According to Hockey Reference, Maurice has coached 1,365 regular-season games and 57 postseason contests. His regular season record overall thanks to the NHL’s shifting standings systems is: 596-569-99-101, with a points percentage of .510.*

Hockey Reference’s NHL Coach Register has some useful listings to provide some context for his career. Maurice has coached the 11th-most games according to their listings. One must reach down to Brian Sutter (1,028 games coached, .517 points percentage) to find a comparable coach.

Under Pressure: Steve Mason

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This post is part of Jets Day on PHT…

Yeah, it’s the new guy.

Goaltending has been the single biggest issue in Winnipeg ever since the franchise arrived from Atlanta seven years ago, consistently finishing near the bottom of the league in save percentage. Ondrej Pavelec wasn’t the answer, and Michael Hutchinson and Connor Hellebuyck didn’t seem to be the answer a year ago. Now the job gets turned over to Steve Mason, coming over in free agency from the Philadelphia Flyers on a two-year, $8.2 million contract.

So why the pressure? Well, simply because he has to be the guy to help fill the hole that has held the Jets back more than any other in recent years. And he has to do it while rebounding from what was a down year in Philadelphia, managing only a .908 save percentage that was his lowest individual mark since he played for the Columbus Blue Jackets.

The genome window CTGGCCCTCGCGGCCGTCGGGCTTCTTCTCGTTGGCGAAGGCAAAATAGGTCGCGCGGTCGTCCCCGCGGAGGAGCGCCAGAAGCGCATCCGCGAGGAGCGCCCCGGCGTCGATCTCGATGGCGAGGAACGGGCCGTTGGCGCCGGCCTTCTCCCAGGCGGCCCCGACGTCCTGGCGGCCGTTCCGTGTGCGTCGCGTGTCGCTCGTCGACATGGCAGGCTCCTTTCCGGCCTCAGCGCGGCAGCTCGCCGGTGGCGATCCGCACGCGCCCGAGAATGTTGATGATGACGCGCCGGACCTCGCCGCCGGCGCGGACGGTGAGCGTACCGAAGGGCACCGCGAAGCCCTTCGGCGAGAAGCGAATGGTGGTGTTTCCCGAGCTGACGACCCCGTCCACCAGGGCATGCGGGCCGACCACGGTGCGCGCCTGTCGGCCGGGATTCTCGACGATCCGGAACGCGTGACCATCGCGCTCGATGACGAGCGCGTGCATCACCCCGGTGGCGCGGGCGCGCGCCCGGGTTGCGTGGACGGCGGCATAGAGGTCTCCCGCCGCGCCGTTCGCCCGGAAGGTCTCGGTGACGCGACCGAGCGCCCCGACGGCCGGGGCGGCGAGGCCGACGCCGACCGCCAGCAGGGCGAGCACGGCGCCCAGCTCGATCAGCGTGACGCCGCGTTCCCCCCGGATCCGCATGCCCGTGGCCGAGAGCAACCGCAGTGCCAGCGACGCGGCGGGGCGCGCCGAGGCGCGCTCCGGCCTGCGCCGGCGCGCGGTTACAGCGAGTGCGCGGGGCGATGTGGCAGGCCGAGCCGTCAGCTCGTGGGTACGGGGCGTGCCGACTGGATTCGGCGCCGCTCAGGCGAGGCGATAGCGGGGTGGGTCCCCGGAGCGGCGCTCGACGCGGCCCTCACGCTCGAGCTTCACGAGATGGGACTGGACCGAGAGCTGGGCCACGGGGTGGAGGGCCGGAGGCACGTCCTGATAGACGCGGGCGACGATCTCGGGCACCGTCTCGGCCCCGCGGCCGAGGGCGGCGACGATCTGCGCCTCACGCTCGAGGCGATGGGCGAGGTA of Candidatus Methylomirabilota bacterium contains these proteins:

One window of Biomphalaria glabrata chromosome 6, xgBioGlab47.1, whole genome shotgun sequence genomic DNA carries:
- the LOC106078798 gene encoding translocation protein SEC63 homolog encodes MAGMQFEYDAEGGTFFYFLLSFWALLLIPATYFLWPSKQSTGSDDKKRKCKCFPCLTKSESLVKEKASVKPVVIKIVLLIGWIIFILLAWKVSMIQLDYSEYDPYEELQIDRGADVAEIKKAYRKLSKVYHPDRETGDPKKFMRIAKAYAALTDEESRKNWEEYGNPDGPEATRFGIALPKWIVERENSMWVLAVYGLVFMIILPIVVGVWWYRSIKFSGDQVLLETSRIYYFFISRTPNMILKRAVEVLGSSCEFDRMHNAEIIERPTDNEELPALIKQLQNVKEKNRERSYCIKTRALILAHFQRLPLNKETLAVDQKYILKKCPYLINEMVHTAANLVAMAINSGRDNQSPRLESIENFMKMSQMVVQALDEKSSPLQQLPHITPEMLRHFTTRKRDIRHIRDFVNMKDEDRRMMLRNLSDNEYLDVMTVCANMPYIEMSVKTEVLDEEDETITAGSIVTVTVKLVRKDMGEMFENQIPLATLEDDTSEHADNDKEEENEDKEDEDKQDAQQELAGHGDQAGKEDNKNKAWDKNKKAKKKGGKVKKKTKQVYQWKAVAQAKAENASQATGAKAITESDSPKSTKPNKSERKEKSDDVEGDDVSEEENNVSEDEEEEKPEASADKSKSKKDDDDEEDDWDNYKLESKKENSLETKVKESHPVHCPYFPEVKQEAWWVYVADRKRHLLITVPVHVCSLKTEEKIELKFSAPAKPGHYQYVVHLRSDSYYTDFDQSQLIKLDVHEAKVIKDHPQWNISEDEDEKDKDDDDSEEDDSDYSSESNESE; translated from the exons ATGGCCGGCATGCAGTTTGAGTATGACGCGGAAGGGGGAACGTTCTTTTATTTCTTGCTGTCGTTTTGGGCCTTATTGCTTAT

That sort of performance won’t work for the Jets because it was pretty much exactly what their two-headed goaltending monster gave them a season ago. If he can return to the form he showed during the first four years he spent in Philadelphia it would be a pretty significant boost to a Jets team that hasn’t really had anything even remotely close to a consistent, No. 1 starting goaltender in … well … ever.

If Mason can be that guy the Jets might actually have a chance to contend for a playoff spot, especially given how good their offense was this past season.